Where’s Your Motivation?


Photo by Meg Stone

LOTAs work hard in the Student Commons during their free period. Students found it difficult to stay motivated when they were alone, so they worked together to study. Being in each other’s company boosts morale and helps students focus.

As the Covid pandemic grew more concerning, hardworking LOTAs and teachers were forced to move school from classroom to bedroom. Without easy communication between teachers and friends, and with countless hours at home, it soon became difficult for students to keep up their motivation and they suffered burnout.

Tartans found that with the pandemic interrupting their normal schedules, they struggled to go about their daily tasks. 

“During virtual learning, it was definitely hard to sit up in bed every morning to attend an 8am class,” student Megan Steele commented, chuckling at the memory.

The sudden drop in student motivation was not lost on faculty members, and they grew concerned for the mental health of their students. 

“As educators, we want students to develop key competencies,” school counselor Julie Ritter stated. “But we must also relate as human beings and virtual learning just makes it more challenging and therefore stressful.” 

Even teachers had a hard time adjusting to life in a pandemic.

I’ve had to come up with a variety of approaches to what once was more familiar,” Ritter noted. “There are moments where this is kind of exciting as I’m learning something new, but there are moments where it’s challenging and frustrating too.”

Once students and faculty could safely return to school with hybrid learning and, eventually, fully in-person classes, they found it difficult to get back to their original amount of motivation, especially with the added stress of college applications.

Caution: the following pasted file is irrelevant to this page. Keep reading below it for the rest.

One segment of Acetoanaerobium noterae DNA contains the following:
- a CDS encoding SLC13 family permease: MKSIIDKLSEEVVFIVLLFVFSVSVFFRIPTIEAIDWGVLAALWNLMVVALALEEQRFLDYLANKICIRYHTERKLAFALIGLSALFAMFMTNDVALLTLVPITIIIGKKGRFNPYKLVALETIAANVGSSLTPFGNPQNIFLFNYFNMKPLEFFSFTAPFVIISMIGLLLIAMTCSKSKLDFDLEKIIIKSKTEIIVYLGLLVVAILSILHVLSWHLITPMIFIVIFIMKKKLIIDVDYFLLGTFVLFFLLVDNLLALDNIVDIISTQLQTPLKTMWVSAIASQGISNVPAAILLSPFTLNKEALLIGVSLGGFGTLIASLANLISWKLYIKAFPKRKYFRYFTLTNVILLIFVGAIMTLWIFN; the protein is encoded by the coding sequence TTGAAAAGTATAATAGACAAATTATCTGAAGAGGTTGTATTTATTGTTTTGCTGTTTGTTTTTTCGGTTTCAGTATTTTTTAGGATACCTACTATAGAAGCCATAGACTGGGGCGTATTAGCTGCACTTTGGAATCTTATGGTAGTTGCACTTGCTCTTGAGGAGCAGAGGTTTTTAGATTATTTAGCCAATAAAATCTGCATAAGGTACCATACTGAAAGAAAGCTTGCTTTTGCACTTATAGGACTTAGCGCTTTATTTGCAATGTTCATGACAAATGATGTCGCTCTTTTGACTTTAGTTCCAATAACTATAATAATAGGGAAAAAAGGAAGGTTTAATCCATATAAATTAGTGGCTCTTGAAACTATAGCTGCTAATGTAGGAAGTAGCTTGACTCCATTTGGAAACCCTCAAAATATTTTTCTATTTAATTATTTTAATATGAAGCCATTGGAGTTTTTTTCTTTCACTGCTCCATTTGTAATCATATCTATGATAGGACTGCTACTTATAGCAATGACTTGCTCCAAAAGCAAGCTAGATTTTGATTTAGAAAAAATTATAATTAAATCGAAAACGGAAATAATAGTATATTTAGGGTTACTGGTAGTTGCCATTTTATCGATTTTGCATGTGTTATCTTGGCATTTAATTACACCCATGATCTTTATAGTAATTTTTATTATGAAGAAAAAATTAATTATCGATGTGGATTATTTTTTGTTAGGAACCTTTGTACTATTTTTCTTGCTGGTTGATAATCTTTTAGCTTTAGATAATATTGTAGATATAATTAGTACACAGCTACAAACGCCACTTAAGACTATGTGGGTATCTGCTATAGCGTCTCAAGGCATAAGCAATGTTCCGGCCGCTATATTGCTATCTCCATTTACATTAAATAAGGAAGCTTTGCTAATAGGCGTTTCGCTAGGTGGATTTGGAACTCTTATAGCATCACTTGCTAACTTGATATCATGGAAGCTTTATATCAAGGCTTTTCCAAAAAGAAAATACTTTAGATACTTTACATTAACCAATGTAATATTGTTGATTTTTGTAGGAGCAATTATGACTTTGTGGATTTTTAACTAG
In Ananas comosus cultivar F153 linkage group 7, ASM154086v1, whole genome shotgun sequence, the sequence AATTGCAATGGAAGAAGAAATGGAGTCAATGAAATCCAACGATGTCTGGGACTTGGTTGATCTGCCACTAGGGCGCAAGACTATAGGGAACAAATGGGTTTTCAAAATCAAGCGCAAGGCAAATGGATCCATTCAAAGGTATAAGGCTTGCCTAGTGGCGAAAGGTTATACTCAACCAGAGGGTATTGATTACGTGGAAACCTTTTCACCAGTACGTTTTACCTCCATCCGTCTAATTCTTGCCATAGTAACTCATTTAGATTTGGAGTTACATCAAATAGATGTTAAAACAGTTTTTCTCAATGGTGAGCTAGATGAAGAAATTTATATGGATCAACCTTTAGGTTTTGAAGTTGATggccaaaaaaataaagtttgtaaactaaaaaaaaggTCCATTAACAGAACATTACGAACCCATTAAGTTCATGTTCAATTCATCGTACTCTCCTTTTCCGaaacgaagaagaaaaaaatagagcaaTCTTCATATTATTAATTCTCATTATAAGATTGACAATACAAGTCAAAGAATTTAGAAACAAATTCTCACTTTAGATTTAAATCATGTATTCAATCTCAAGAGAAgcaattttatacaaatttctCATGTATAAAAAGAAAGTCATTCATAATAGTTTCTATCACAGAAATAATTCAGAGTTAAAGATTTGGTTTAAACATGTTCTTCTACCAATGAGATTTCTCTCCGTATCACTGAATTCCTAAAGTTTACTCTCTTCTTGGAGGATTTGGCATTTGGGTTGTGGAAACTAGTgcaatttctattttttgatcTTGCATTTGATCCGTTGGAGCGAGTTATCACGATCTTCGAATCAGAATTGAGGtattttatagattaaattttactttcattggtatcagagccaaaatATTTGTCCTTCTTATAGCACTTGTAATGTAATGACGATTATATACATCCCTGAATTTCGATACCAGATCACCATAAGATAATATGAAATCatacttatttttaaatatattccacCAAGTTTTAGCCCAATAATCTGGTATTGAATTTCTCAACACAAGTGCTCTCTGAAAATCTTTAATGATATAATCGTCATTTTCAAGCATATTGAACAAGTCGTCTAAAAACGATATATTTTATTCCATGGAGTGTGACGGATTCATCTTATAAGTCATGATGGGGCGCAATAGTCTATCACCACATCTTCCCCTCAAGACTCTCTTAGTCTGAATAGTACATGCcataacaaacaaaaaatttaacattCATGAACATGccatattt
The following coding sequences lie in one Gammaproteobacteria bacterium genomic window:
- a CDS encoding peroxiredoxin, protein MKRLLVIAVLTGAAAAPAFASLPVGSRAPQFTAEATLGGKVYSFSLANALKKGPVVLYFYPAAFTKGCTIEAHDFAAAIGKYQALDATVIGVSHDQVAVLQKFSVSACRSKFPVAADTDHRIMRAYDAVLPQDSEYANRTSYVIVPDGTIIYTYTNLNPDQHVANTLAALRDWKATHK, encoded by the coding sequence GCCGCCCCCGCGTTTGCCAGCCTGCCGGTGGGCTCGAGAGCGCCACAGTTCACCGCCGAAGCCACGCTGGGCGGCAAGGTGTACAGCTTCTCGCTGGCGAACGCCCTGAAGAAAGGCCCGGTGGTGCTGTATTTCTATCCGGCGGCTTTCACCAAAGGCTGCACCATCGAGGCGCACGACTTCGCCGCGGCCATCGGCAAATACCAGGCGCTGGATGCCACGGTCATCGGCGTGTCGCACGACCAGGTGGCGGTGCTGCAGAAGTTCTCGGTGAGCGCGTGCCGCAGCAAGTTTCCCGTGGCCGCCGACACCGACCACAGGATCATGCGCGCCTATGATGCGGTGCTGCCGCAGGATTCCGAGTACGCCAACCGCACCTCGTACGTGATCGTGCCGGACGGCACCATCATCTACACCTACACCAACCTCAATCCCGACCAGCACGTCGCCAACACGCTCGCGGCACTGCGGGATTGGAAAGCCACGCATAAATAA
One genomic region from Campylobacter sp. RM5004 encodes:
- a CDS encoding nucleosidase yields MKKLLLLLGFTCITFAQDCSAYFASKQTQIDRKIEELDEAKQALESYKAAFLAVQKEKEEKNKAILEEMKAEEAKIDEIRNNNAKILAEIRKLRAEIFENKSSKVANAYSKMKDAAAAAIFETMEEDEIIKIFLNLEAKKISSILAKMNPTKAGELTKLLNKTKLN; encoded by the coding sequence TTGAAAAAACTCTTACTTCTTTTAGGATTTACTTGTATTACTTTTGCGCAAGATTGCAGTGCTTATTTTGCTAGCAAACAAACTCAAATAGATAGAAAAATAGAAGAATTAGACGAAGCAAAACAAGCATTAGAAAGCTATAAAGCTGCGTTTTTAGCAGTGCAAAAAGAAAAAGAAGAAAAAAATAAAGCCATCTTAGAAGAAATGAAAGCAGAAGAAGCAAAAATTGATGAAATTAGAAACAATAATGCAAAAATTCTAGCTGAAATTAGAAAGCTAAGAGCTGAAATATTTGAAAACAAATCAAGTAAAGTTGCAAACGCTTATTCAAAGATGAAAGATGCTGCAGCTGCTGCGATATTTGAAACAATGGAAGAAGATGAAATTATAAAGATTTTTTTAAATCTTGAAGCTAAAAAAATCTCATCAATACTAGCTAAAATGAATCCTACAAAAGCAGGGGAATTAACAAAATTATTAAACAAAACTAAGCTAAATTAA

“Now, as a senior, motivation is very hard to find. I’m usually motivated by time…also food,” Steele admitted.

Students are also driven by the watchful eyes of their family to keep up their good work ethic.

“My parents really like to check my grades on PowerSchool,” Steele remarked. “Knowing that they could see a bad grade was motivation enough for me to keep going.” 

After being home with their families and not spending time with their peers, LOTAs noticed their social motivation had also dropped significantly. It was especially difficult for the freshman class, with their first year at a new school spent on Google Meet. 

“It was very weird,” sophomore Esme Dorsey pointed out. “I feel like I’m not super connected to the people that I knew in middle school, and I feel like I haven’t been able to make a lot of connections here now because of the pandemic. It’s taken a toll on me.”

Even students who had been attending Holy Cross and who had a few years to create relationships struggled in their social life coming out of the pandemic. 

“My social skills have dipped so very much from the pandemic,” Steele confessed. “Seeing people through screens is not the same as seeing people in real life. I think we’ve all come to realize that.”

Nevertheless, Tartans were resilient. Even when they suffered burnout from constant uncertainty and spending twice as many hours on the computer, they continued to work to build back their pre-pandemic motivation.

“I just powered through, knowing that the pandemic wasn’t going to be around forever, and that if I can get through this year, I can pretty much do a lot of things,” Steele concluded confidently. “As the author Glennon Doyle says, ‘you can do hard things,’ and I believe that is very true.”